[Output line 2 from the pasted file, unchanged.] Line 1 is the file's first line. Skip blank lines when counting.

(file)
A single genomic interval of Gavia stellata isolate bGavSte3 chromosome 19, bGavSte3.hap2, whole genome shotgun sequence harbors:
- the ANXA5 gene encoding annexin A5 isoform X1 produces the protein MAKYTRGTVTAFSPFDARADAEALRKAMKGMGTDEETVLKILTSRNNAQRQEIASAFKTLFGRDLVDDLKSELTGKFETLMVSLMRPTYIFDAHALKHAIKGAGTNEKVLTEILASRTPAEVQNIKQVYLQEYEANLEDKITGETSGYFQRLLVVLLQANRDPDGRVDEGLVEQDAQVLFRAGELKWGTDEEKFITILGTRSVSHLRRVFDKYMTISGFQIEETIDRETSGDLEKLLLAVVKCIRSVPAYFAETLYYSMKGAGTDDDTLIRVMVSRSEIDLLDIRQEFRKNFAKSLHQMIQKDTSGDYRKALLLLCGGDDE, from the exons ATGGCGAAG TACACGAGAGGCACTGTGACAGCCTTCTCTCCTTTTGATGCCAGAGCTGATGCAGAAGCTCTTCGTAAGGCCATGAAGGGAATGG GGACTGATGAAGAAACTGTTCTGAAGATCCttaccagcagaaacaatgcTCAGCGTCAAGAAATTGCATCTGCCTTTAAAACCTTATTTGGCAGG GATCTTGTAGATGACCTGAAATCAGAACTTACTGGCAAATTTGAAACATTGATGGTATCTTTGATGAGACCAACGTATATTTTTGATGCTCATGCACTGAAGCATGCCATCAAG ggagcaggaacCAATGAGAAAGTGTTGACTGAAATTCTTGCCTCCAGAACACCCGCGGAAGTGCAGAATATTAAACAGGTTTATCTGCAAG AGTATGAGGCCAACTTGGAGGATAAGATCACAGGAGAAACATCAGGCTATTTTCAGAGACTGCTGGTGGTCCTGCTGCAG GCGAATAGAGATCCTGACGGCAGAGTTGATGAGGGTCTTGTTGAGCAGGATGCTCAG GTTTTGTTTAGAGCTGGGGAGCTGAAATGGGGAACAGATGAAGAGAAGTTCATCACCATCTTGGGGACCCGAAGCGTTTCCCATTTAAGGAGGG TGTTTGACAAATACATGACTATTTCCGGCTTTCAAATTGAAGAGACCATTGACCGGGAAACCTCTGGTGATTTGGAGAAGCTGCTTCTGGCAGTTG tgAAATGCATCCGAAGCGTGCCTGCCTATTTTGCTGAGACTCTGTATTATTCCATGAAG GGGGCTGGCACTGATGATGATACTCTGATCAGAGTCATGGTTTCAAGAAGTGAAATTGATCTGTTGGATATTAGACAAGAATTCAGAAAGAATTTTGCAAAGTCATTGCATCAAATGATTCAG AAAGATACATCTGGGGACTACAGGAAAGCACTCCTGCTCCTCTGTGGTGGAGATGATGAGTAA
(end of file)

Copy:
- the ANXA5 gene encoding annexin A5 isoform X1 produces the protein MAKYTRGTVTAFSPFDARADAEALRKAMKGMGTDEETVLKILTSRNNAQRQEIASAFKTLFGRDLVDDLKSELTGKFETLMVSLMRPTYIFDAHALKHAIKGAGTNEKVLTEILASRTPAEVQNIKQVYLQEYEANLEDKITGETSGYFQRLLVVLLQANRDPDGRVDEGLVEQDAQVLFRAGELKWGTDEEKFITILGTRSVSHLRRVFDKYMTISGFQIEETIDRETSGDLEKLLLAVVKCIRSVPAYFAETLYYSMKGAGTDDDTLIRVMVSRSEIDLLDIRQEFRKNFAKSLHQMIQKDTSGDYRKALLLLCGGDDE, from the exons ATGGCGAAG TACACGAGAGGCACTGTGACAGCCTTCTCTCCTTTTGATGCCAGAGCTGATGCAGAAGCTCTTCGTAAGGCCATGAAGGGAATGG GGACTGATGAAGAAACTGTTCTGAAGATCCttaccagcagaaacaatgcTCAGCGTCAAGAAATTGCATCTGCCTTTAAAACCTTATTTGGCAGG GATCTTGTAGATGACCTGAAATCAGAACTTACTGGCAAATTTGAAACATTGATGGTATCTTTGATGAGACCAACGTATATTTTTGATGCTCATGCACTGAAGCATGCCATCAAG ggagcaggaacCAATGAGAAAGTGTTGACTGAAATTCTTGCCTCCAGAACACCCGCGGAAGTGCAGAATATTAAACAGGTTTATCTGCAAG AGTATGAGGCCAACTTGGAGGATAAGATCACAGGAGAAACATCAGGCTATTTTCAGAGACTGCTGGTGGTCCTGCTGCAG GCGAATAGAGATCCTGACGGCAGAGTTGATGAGGGTCTTGTTGAGCAGGATGCTCAG GTTTTGTTTAGAGCTGGGGAGCTGAAATGGGGAACAGATGAAGAGAAGTTCATCACCATCTTGGGGACCCGAAGCGTTTCCCATTTAAGGAGGG TGTTTGACAAATACATGACTATTTCCGGCTTTCAAATTGAAGAGACCATTGACCGGGAAACCTCTGGTGATTTGGAGAAGCTGCTTCTGGCAGTTG tgAAATGCATCCGAAGCGTGCCTGCCTATTTTGCTGAGACTCTGTATTATTCCATGAAG GGGGCTGGCACTGATGATGATACTCTGATCAGAGTCATGGTTTCAAGAAGTGAAATTGATCTGTTGGATATTAGACAAGAATTCAGAAAGAATTTTGCAAAGTCATTGCATCAAATGATTCAG AAAGATACATCTGGGGACTACAGGAAAGCACTCCTGCTCCTCTGTGGTGGAGATGATGAGTAA